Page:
Insurance regulators from states with American Indian and Alaska native tribal communities say the communities need help with untangling Patient Protection and Affordable Care Act (PPACA) red tape.
Regulators talked about the tribal communities’ PPACA headaches earlier this week in Chicago, at a session of the American Indian and Alaska Native Liaison Committee. Members of the committee, which is part of the National Association of Insurance Commissioners (NAIC), met at the NAIC’s summer meeting.
Drafters of PPACA refer repeatedly to tribal communities and the need to improve Native Americans’ access to health care and health coverage.
Native Americans who are members of federally recognized tribes can sign up for coverage through the PPACA public health insurance exchange system at any time of the year, not just during the open enrollment period or through a special enrollment period.
Any tribal member who has household income at or below 300 percent of the federal poverty level gets automatic access to cost-sharing reduction subsidies that reduce out-of-pocket payments for in-network covered services to zero.
A tribal member can use access to Indian Health Service (IHS) coverage to qualify for an exemption from having to have minimum essential coverage, and the public exchange managers have made special efforts to market to tribal members.
In one county in Arizona, plan issuers must make Summaries of Benefits and Coverage (SBCs) available in Navajo.
But regulators say tribes are having huge, little-acknowledged problems with PPACA compliance, and not getting much noticeable help from Washington with untangling knots.
For a look at what regulators are seeing, based on documents in a board meeting packet, read on.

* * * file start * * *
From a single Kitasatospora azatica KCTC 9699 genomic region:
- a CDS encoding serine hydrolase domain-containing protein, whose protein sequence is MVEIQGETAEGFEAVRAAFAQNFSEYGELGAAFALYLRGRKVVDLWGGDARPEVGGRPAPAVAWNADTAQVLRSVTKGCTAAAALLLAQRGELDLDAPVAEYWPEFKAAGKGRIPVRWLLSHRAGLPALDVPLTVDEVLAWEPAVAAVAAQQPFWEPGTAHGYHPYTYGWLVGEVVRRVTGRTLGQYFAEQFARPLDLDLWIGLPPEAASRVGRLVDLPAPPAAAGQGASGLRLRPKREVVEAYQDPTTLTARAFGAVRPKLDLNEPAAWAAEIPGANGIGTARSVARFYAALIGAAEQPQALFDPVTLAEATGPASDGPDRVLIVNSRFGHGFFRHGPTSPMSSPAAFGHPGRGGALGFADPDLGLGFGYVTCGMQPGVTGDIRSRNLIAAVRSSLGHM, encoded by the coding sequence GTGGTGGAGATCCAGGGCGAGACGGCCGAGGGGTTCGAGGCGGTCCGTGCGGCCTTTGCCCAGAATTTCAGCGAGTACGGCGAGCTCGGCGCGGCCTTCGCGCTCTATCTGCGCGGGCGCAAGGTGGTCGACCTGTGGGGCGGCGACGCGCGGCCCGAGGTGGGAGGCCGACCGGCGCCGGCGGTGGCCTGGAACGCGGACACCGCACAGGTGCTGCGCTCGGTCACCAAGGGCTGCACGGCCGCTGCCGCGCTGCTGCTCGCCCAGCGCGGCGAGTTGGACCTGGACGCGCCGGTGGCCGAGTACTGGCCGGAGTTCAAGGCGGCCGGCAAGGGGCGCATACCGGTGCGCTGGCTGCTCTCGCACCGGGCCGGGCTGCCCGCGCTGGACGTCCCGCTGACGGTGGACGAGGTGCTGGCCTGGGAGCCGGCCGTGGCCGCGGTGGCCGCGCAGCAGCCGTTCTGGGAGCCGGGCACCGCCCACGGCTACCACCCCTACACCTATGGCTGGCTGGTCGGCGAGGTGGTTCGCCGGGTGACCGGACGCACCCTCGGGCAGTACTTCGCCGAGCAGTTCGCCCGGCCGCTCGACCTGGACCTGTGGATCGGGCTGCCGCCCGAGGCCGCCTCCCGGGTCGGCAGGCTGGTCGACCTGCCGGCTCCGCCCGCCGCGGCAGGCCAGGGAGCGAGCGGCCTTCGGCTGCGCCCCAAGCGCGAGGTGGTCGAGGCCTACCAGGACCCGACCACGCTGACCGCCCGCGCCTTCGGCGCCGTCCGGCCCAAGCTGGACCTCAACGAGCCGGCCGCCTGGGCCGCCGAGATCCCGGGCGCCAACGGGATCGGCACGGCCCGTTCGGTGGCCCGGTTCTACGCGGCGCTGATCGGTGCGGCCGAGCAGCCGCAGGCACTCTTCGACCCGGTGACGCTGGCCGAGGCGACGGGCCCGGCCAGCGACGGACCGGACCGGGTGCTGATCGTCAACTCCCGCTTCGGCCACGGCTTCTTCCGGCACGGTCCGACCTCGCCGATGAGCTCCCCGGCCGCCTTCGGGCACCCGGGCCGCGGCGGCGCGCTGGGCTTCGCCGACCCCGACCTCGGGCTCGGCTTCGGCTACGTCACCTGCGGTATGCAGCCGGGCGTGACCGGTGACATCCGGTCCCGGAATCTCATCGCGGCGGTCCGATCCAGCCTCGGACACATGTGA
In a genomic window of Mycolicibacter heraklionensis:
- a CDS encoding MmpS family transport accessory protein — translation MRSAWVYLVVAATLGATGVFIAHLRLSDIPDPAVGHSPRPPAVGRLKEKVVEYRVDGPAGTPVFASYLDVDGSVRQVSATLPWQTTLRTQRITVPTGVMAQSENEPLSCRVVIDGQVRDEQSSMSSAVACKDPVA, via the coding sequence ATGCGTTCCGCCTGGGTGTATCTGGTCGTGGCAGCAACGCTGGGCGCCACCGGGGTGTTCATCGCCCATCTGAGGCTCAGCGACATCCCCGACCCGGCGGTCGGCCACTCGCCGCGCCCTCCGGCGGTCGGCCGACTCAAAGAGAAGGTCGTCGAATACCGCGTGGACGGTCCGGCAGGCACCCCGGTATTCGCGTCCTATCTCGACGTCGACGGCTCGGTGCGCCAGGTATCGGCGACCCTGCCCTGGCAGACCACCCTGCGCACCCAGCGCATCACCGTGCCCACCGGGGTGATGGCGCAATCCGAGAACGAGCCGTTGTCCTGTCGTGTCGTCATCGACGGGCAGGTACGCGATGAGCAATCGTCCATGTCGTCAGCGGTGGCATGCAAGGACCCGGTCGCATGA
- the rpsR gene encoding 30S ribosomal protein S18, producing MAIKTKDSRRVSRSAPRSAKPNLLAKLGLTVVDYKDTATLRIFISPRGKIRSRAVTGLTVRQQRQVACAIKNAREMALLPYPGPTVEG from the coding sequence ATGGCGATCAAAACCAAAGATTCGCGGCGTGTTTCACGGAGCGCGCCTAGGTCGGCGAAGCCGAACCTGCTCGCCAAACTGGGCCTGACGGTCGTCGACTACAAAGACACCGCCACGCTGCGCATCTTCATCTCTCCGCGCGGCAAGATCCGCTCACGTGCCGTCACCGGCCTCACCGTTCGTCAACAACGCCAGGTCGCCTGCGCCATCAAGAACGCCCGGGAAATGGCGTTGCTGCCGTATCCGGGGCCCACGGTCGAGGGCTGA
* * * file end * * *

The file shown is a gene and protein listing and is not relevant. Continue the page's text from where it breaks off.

1. The United States has negotiated treaties with the tribes that call for the country to pay members’ medical expenses.
Many tribal leaders are uncomfortable with the idea that they or their members need to make changes because of PPACA, because the United States treats the tribes as separate nations and has declared, in treaties, that it will provide health care and other necessities for the tribes’ members.
2. The Indian Health Service (IHS) system is underfunded, and tribes have separate, poor, complicated health care delivery systems.
In theory, IHS-funded facilities should be able to provide care for tribal members, especially on reservations, but regulators note in a draft of a letter aimed at members of Congress that the IHS system gets only about 60 percent of the funding needed to provide the care promised.
In practice, regulators said during a meeting in Phoenix in March, how a particular tribe handles health care depends on factors such as the location of its land, the number of members, and access to revenue streams.
Marguerite Salazar, the Colorado insurance commissioner, said the IHS funding for the tribes in her state usually runs out by May in a typical year. She said tribal health care providers often have problems with knowing how to apply for government aid they are eligible for.
Lisa Reid of New Mexico said another problem is that some tribal health care providers do not want to be in general health plan provider directories, because they can get reimbursed at network rates without being in plan networks. But tribal members are reluctant to sign up for plans when they see no tribal health care providers are in the directories.
3. Tribal employers say applying the PPACA employer mandate to them is a terrible idea, for many reasons.
Many tribal employers have not been providing health benefits, in part because their many low-wage employees already qualify for IHS health care services.
PPACA lets most of those employees apply for health coverage with no cost-sharing requirements through the PPACA public exchange system.
Tribal employers contend that they are governmental employers, and, legally, employers governed by laws of nations separate from the laws of the United States.
If the federal government applies the PPACA employer mandate to those tribal employers, it will be ignoring their status as governmental entities outside the usual U.S. legal framework, regulators say.
Applying the employer mandate to tribal employers will also force them to spend large sums of cash to provide bare-bones coverage that will prevent the covered employees from getting access to better, zero-cost-sharing coverage through the exchange system, regulators say.
State regulators said tribal officials have tried to talk to officials at the U.S. Department of Health and Human Services (HHS) and the Internal Revenue Service (IRS) about the issue and gotten the answer, “Well, that’s what the law says.”
See also: PPACA may penalize some Native Americans
Image: TS/Jeffrey Collingswood